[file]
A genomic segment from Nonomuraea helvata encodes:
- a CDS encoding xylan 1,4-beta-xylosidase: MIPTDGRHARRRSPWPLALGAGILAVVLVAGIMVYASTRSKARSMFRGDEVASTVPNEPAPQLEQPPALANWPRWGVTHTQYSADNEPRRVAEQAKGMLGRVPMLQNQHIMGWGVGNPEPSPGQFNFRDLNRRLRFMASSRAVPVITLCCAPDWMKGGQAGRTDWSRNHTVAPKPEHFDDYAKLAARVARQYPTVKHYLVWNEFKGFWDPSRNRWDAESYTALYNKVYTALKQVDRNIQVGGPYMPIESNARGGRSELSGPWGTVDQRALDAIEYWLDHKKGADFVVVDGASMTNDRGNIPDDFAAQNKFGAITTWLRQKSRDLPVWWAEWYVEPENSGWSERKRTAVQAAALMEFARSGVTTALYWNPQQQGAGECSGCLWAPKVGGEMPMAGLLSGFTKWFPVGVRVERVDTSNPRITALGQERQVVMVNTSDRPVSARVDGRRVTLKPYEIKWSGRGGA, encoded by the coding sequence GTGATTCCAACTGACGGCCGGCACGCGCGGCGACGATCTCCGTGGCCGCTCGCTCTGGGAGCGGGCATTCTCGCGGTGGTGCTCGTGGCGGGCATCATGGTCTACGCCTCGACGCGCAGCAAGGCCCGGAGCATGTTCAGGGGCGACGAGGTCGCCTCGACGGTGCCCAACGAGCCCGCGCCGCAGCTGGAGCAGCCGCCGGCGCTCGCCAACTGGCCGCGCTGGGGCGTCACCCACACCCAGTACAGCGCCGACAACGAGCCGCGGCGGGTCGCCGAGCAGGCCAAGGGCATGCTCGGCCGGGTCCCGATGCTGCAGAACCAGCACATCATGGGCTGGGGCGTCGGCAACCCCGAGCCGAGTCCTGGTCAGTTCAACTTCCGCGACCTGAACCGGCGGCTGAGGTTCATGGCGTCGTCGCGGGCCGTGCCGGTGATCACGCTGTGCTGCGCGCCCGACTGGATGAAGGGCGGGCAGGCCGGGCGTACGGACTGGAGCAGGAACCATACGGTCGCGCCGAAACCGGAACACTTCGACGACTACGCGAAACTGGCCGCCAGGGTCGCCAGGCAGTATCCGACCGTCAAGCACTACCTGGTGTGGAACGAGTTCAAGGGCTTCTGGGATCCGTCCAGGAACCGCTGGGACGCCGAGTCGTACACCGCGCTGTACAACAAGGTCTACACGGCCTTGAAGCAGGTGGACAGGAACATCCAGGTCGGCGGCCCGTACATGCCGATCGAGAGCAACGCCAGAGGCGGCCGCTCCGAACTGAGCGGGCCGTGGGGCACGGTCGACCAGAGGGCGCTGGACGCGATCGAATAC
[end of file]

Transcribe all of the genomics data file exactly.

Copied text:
A genomic segment from Nonomuraea helvata encodes:
- a CDS encoding xylan 1,4-beta-xylosidase: MIPTDGRHARRRSPWPLALGAGILAVVLVAGIMVYASTRSKARSMFRGDEVASTVPNEPAPQLEQPPALANWPRWGVTHTQYSADNEPRRVAEQAKGMLGRVPMLQNQHIMGWGVGNPEPSPGQFNFRDLNRRLRFMASSRAVPVITLCCAPDWMKGGQAGRTDWSRNHTVAPKPEHFDDYAKLAARVARQYPTVKHYLVWNEFKGFWDPSRNRWDAESYTALYNKVYTALKQVDRNIQVGGPYMPIESNARGGRSELSGPWGTVDQRALDAIEYWLDHKKGADFVVVDGASMTNDRGNIPDDFAAQNKFGAITTWLRQKSRDLPVWWAEWYVEPENSGWSERKRTAVQAAALMEFARSGVTTALYWNPQQQGAGECSGCLWAPKVGGEMPMAGLLSGFTKWFPVGVRVERVDTSNPRITALGQERQVVMVNTSDRPVSARVDGRRVTLKPYEIKWSGRGGA, encoded by the coding sequence GTGATTCCAACTGACGGCCGGCACGCGCGGCGACGATCTCCGTGGCCGCTCGCTCTGGGAGCGGGCATTCTCGCGGTGGTGCTCGTGGCGGGCATCATGGTCTACGCCTCGACGCGCAGCAAGGCCCGGAGCATGTTCAGGGGCGACGAGGTCGCCTCGACGGTGCCCAACGAGCCCGCGCCGCAGCTGGAGCAGCCGCCGGCGCTCGCCAACTGGCCGCGCTGGGGCGTCACCCACACCCAGTACAGCGCCGACAACGAGCCGCGGCGGGTCGCCGAGCAGGCCAAGGGCATGCTCGGCCGGGTCCCGATGCTGCAGAACCAGCACATCATGGGCTGGGGCGTCGGCAACCCCGAGCCGAGTCCTGGTCAGTTCAACTTCCGCGACCTGAACCGGCGGCTGAGGTTCATGGCGTCGTCGCGGGCCGTGCCGGTGATCACGCTGTGCTGCGCGCCCGACTGGATGAAGGGCGGGCAGGCCGGGCGTACGGACTGGAGCAGGAACCATACGGTCGCGCCGAAACCGGAACACTTCGACGACTACGCGAAACTGGCCGCCAGGGTCGCCAGGCAGTATCCGACCGTCAAGCACTACCTGGTGTGGAACGAGTTCAAGGGCTTCTGGGATCCGTCCAGGAACCGCTGGGACGCCGAGTCGTACACCGCGCTGTACAACAAGGTCTACACGGCCTTGAAGCAGGTGGACAGGAACATCCAGGTCGGCGGCCCGTACATGCCGATCGAGAGCAACGCCAGAGGCGGCCGCTCCGAACTGAGCGGGCCGTGGGGCACGGTCGACCAGAGGGCGCTGGACGCGATCGAATAC